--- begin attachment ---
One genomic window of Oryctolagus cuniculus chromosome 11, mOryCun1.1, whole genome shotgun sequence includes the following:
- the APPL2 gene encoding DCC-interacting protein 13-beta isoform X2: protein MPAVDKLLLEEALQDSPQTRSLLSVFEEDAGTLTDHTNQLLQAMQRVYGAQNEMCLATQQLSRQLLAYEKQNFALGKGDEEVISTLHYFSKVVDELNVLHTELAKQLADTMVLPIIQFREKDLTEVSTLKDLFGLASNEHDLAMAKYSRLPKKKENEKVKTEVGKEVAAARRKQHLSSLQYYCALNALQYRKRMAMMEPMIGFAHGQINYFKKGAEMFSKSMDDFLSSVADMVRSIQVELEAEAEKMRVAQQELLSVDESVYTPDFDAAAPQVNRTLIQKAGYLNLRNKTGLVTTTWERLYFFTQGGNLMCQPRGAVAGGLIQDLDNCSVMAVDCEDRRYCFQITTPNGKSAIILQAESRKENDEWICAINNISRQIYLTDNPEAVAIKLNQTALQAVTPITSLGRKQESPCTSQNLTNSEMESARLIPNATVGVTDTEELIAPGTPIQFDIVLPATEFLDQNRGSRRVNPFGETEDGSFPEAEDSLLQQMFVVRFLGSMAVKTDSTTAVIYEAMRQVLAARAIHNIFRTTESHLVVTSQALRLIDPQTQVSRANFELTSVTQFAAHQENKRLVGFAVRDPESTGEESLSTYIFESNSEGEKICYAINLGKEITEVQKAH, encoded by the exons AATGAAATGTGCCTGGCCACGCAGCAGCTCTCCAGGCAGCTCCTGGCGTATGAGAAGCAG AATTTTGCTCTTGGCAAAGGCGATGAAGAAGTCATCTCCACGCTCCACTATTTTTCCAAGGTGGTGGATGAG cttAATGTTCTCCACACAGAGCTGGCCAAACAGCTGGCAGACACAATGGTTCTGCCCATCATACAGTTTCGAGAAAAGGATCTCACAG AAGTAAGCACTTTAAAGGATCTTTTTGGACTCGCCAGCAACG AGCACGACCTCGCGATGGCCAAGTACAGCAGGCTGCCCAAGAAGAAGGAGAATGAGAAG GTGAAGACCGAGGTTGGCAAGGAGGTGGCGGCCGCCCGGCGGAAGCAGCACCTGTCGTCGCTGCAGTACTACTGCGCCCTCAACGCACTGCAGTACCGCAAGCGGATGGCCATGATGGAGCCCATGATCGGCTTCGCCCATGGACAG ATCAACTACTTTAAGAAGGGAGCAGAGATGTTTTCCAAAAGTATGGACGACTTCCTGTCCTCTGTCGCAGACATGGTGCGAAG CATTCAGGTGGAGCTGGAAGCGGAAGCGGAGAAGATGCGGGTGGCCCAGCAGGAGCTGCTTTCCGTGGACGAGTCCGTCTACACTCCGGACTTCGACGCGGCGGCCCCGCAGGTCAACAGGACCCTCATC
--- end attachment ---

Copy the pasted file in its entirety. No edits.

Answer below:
One genomic window of Oryctolagus cuniculus chromosome 11, mOryCun1.1, whole genome shotgun sequence includes the following:
- the APPL2 gene encoding DCC-interacting protein 13-beta isoform X2: protein MPAVDKLLLEEALQDSPQTRSLLSVFEEDAGTLTDHTNQLLQAMQRVYGAQNEMCLATQQLSRQLLAYEKQNFALGKGDEEVISTLHYFSKVVDELNVLHTELAKQLADTMVLPIIQFREKDLTEVSTLKDLFGLASNEHDLAMAKYSRLPKKKENEKVKTEVGKEVAAARRKQHLSSLQYYCALNALQYRKRMAMMEPMIGFAHGQINYFKKGAEMFSKSMDDFLSSVADMVRSIQVELEAEAEKMRVAQQELLSVDESVYTPDFDAAAPQVNRTLIQKAGYLNLRNKTGLVTTTWERLYFFTQGGNLMCQPRGAVAGGLIQDLDNCSVMAVDCEDRRYCFQITTPNGKSAIILQAESRKENDEWICAINNISRQIYLTDNPEAVAIKLNQTALQAVTPITSLGRKQESPCTSQNLTNSEMESARLIPNATVGVTDTEELIAPGTPIQFDIVLPATEFLDQNRGSRRVNPFGETEDGSFPEAEDSLLQQMFVVRFLGSMAVKTDSTTAVIYEAMRQVLAARAIHNIFRTTESHLVVTSQALRLIDPQTQVSRANFELTSVTQFAAHQENKRLVGFAVRDPESTGEESLSTYIFESNSEGEKICYAINLGKEITEVQKAH, encoded by the exons AATGAAATGTGCCTGGCCACGCAGCAGCTCTCCAGGCAGCTCCTGGCGTATGAGAAGCAG AATTTTGCTCTTGGCAAAGGCGATGAAGAAGTCATCTCCACGCTCCACTATTTTTCCAAGGTGGTGGATGAG cttAATGTTCTCCACACAGAGCTGGCCAAACAGCTGGCAGACACAATGGTTCTGCCCATCATACAGTTTCGAGAAAAGGATCTCACAG AAGTAAGCACTTTAAAGGATCTTTTTGGACTCGCCAGCAACG AGCACGACCTCGCGATGGCCAAGTACAGCAGGCTGCCCAAGAAGAAGGAGAATGAGAAG GTGAAGACCGAGGTTGGCAAGGAGGTGGCGGCCGCCCGGCGGAAGCAGCACCTGTCGTCGCTGCAGTACTACTGCGCCCTCAACGCACTGCAGTACCGCAAGCGGATGGCCATGATGGAGCCCATGATCGGCTTCGCCCATGGACAG ATCAACTACTTTAAGAAGGGAGCAGAGATGTTTTCCAAAAGTATGGACGACTTCCTGTCCTCTGTCGCAGACATGGTGCGAAG CATTCAGGTGGAGCTGGAAGCGGAAGCGGAGAAGATGCGGGTGGCCCAGCAGGAGCTGCTTTCCGTGGACGAGTCCGTCTACACTCCGGACTTCGACGCGGCGGCCCCGCAGGTCAACAGGACCCTCATC